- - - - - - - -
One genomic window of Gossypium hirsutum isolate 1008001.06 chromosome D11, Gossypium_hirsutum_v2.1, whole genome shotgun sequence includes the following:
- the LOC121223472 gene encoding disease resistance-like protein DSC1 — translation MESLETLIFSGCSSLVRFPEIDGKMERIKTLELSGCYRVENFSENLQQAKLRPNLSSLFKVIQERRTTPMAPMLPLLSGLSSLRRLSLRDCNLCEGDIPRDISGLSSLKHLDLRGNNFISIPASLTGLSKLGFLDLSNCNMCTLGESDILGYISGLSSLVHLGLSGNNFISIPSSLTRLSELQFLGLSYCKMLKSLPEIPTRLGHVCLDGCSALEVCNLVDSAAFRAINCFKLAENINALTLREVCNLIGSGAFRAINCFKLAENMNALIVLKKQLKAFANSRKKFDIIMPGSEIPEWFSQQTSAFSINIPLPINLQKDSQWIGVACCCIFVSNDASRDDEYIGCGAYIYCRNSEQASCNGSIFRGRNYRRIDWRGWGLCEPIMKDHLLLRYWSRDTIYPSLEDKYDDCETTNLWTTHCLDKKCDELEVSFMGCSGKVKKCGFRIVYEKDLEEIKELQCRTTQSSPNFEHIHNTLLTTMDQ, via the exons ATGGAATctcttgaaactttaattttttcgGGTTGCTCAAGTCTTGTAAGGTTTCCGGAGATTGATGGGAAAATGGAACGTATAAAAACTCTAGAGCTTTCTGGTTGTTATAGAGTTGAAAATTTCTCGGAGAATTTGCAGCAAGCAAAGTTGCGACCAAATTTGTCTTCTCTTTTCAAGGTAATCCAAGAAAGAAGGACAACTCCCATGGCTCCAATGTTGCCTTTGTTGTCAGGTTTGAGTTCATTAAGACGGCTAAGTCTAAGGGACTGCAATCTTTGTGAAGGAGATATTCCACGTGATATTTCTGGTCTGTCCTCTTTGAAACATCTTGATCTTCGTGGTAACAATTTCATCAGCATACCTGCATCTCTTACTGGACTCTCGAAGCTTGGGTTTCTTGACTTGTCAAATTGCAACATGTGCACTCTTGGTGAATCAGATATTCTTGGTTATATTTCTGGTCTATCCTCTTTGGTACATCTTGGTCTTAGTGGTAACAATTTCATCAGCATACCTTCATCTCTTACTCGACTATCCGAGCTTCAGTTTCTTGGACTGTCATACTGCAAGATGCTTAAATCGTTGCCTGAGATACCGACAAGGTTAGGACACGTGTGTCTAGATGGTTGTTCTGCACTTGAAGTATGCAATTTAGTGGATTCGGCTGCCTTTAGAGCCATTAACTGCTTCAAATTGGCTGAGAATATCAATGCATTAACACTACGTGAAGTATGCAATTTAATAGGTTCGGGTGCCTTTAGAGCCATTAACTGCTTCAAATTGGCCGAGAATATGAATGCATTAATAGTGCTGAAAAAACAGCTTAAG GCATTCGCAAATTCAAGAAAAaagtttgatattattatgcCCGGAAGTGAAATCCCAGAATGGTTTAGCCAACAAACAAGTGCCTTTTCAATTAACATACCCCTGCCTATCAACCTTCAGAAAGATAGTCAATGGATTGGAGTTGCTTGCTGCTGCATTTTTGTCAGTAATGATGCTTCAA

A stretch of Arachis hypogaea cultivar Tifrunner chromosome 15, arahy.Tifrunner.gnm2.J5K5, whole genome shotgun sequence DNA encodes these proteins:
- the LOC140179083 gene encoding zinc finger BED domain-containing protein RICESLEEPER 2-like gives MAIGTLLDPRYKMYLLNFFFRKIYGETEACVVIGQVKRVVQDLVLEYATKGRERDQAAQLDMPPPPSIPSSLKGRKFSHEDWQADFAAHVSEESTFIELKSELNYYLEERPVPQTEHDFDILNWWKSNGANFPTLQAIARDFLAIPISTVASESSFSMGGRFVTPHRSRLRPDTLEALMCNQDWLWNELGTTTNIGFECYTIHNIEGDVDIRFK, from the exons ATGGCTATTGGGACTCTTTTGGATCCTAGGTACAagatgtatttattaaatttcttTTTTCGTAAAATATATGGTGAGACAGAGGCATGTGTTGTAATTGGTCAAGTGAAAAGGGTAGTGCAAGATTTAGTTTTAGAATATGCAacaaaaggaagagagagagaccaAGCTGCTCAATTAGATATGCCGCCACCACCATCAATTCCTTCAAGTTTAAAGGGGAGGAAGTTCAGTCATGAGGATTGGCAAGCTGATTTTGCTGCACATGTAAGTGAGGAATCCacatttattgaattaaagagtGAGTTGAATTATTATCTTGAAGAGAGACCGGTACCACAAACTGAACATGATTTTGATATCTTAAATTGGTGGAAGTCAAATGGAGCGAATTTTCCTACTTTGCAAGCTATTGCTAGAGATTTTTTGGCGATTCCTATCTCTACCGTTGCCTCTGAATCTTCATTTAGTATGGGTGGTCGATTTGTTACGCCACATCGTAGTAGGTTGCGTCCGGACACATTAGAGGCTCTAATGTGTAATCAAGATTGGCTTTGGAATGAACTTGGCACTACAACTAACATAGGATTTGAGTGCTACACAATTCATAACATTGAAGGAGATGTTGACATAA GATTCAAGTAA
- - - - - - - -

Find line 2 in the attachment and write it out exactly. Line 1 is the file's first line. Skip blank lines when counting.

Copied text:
- the LOC121223472 gene encoding disease resistance-like protein DSC1 — translation MESLETLIFSGCSSLVRFPEIDGKMERIKTLELSGCYRVENFSENLQQAKLRPNLSSLFKVIQERRTTPMAPMLPLLSGLSSLRRLSLRDCNLCEGDIPRDISGLSSLKHLDLRGNNFISIPASLTGLSKLGFLDLSNCNMCTLGESDILGYISGLSSLVHLGLSGNNFISIPSSLTRLSELQFLGLSYCKMLKSLPEIPTRLGHVCLDGCSALEVCNLVDSAAFRAINCFKLAENINALTLREVCNLIGSGAFRAINCFKLAENMNALIVLKKQLKAFANSRKKFDIIMPGSEIPEWFSQQTSAFSINIPLPINLQKDSQWIGVACCCIFVSNDASRDDEYIGCGAYIYCRNSEQASCNGSIFRGRNYRRIDWRGWGLCEPIMKDHLLLRYWSRDTIYPSLEDKYDDCETTNLWTTHCLDKKCDELEVSFMGCSGKVKKCGFRIVYEKDLEEIKELQCRTTQSSPNFEHIHNTLLTTMDQ, via the exons ATGGAATctcttgaaactttaattttttcgGGTTGCTCAAGTCTTGTAAGGTTTCCGGAGATTGATGGGAAAATGGAACGTATAAAAACTCTAGAGCTTTCTGGTTGTTATAGAGTTGAAAATTTCTCGGAGAATTTGCAGCAAGCAAAGTTGCGACCAAATTTGTCTTCTCTTTTCAAGGTAATCCAAGAAAGAAGGACAACTCCCATGGCTCCAATGTTGCCTTTGTTGTCAGGTTTGAGTTCATTAAGACGGCTAAGTCTAAGGGACTGCAATCTTTGTGAAGGAGATATTCCACGTGATATTTCTGGTCTGTCCTCTTTGAAACATCTTGATCTTCGTGGTAACAATTTCATCAGCATACCTGCATCTCTTACTGGACTCTCGAAGCTTGGGTTTCTTGACTTGTCAAATTGCAACATGTGCACTCTTGGTGAATCAGATATTCTTGGTTATATTTCTGGTCTATCCTCTTTGGTACATCTTGGTCTTAGTGGTAACAATTTCATCAGCATACCTTCATCTCTTACTCGACTATCCGAGCTTCAGTTTCTTGGACTGTCATACTGCAAGATGCTTAAATCGTTGCCTGAGATACCGACAAGGTTAGGACACGTGTGTCTAGATGGTTGTTCTGCACTTGAAGTATGCAATTTAGTGGATTCGGCTGCCTTTAGAGCCATTAACTGCTTCAAATTGGCTGAGAATATCAATGCATTAACACTACGTGAAGTATGCAATTTAATAGGTTCGGGTGCCTTTAGAGCCATTAACTGCTTCAAATTGGCCGAGAATATGAATGCATTAATAGTGCTGAAAAAACAGCTTAAG GCATTCGCAAATTCAAGAAAAaagtttgatattattatgcCCGGAAGTGAAATCCCAGAATGGTTTAGCCAACAAACAAGTGCCTTTTCAATTAACATACCCCTGCCTATCAACCTTCAGAAAGATAGTCAATGGATTGGAGTTGCTTGCTGCTGCATTTTTGTCAGTAATGATGCTTCAA